The Limits of Relying on Disagreements Between Moscow, Ankara
The Limits of Relying on Disagreements Between Moscow, Ankara
There has been a lot of talk about the dispute between Moscow and Ankara over influence in Syria. This talk stems from the clashes between factions aligned to each of the two sides and their contestation over the most important sites and facilities in rural Idlib and Aleppo, marking a new level of tension and escalation as Turkish military observation points were bombed by Syrian forces, probably with Russian support and cover, killing and wounding several Turkish soldiers.
Ankara retaliated by targeting a group of Syrian forces, killing and wounding dozens. The Syrian army and the Iranian militias’ successful takeover of dozens of villages and towns make matters more severe. This while Ankara hardened its rhetoric and dragged thousands of troops to protect its military sites in an attempt to pressure the regime and its allies and hinder their advances on land and try to change the scene in the last de-escalation zone.
The two sides indeed have divergent reasons for their involvement in Syria, but it is also true that they have strong shared interests that compel them to put an end to what is happening or limit it to the greatest extent possible.
Firstly, they are both classical pragmatists, opening the door to mutual readiness to make concessions and solidify an agreement, thus preventing things from going as far as they potentially could or towards a bone-breaking battle. This explains the two sides’ repeated statements on their commitment to the agreements made in Sochi and Astana, including noteworthy commitments to maintain coordination and expanding channels of communication and dialogue to avoid surprises and keep developments under control, especially that both of them are aware of the importance of each of them to the other and the major losses that they would incur if the contention were to escalate.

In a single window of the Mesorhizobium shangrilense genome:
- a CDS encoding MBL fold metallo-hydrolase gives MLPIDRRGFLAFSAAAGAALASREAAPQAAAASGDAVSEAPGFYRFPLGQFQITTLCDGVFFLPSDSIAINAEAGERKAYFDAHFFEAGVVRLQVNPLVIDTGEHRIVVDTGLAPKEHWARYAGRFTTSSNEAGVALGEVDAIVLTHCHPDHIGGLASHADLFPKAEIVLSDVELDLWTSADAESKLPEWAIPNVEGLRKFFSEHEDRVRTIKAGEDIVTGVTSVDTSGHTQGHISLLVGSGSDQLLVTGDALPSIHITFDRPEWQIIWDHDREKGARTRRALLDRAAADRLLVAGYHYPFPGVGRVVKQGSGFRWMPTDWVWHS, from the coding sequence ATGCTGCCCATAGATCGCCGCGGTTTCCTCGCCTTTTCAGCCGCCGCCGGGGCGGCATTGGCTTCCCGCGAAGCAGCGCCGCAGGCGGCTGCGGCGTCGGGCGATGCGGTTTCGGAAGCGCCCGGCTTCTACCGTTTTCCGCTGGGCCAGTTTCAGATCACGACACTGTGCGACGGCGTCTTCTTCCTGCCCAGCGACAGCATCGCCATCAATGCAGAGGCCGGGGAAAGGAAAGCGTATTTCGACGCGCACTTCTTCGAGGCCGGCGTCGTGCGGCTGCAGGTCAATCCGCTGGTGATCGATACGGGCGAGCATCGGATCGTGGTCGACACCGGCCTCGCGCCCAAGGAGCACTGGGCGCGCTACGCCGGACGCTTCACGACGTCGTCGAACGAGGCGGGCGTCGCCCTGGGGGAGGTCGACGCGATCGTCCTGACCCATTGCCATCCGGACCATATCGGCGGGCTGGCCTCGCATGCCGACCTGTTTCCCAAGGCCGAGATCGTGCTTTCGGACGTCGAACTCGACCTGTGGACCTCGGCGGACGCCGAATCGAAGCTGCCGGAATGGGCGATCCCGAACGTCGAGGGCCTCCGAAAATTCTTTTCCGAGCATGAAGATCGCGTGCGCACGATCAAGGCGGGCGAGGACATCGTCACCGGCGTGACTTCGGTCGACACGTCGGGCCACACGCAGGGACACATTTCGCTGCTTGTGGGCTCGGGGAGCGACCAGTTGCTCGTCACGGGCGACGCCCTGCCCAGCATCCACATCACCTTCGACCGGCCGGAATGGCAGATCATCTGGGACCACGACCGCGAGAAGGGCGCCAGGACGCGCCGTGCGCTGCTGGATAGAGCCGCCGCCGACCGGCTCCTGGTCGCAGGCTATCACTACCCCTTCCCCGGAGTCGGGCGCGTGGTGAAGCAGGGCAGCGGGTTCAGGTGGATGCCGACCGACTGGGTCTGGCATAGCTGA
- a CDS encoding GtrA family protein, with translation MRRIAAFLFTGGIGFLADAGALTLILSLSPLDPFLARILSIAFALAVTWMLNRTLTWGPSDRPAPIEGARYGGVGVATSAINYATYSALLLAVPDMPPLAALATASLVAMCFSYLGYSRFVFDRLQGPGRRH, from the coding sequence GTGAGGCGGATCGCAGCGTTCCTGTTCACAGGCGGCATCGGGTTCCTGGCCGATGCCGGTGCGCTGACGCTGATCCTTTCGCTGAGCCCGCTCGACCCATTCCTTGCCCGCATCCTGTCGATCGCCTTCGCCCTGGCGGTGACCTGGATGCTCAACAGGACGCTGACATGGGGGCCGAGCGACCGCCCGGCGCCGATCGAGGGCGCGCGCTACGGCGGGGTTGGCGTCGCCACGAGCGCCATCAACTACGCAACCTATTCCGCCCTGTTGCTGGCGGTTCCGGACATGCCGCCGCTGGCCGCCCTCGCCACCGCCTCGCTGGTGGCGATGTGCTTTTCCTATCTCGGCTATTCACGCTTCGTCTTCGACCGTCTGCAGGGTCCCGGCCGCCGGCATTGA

Just as Russia wants to avoid drowning in the swamp of an endless war, Ankara wants to avoid dragging itself into a wide-ranging battle with the regime that could lead to a losing confrontation with its two allies Russia and Iran, in light of an ambiguous American position which will most likely be limited, as usual, to verbal support.
Naturally, neither eliminating nor challenging the Kremlin's presence and role in Syria or the Levant, is a priority for the government in Ankara so long as it receives several forms of support and protection from it. Rather, what it has in mind is cooperating with Russia to curb Kurdish expansion and limit the Kurds’ abilities and the threat that they pose, find a solution to the growing Syrian refugee crisis and expand the influence it has managed to garner or at least maintain it.
It is also not in Russia’s interest to lose its alliance with Ankara so long as it can employ this alliance in its contest for influence with the West over points of tension all over the world. This does not mean that Russia is not working to curtail the agreement’s significance and use it to maximize its influence and control the region's balance of power; this includes using the agreement to threaten the regime in Damascus and shape its positions. Russia also wants to use the agreement to control what remained of the opposition and its armed factions, ensure a degree of favorability for itself among the Sunni Muslim majority and, most importantly, to curtail Iran’s ideological and military presence, which is growing further and further in Syrian society and its economic, security, and military infrastructure. Russia also wants to prepare for the possibility of the west playing a new role in Syria, compelled by the war’s developments on the ground and the possibility of progress on the reconstruction front.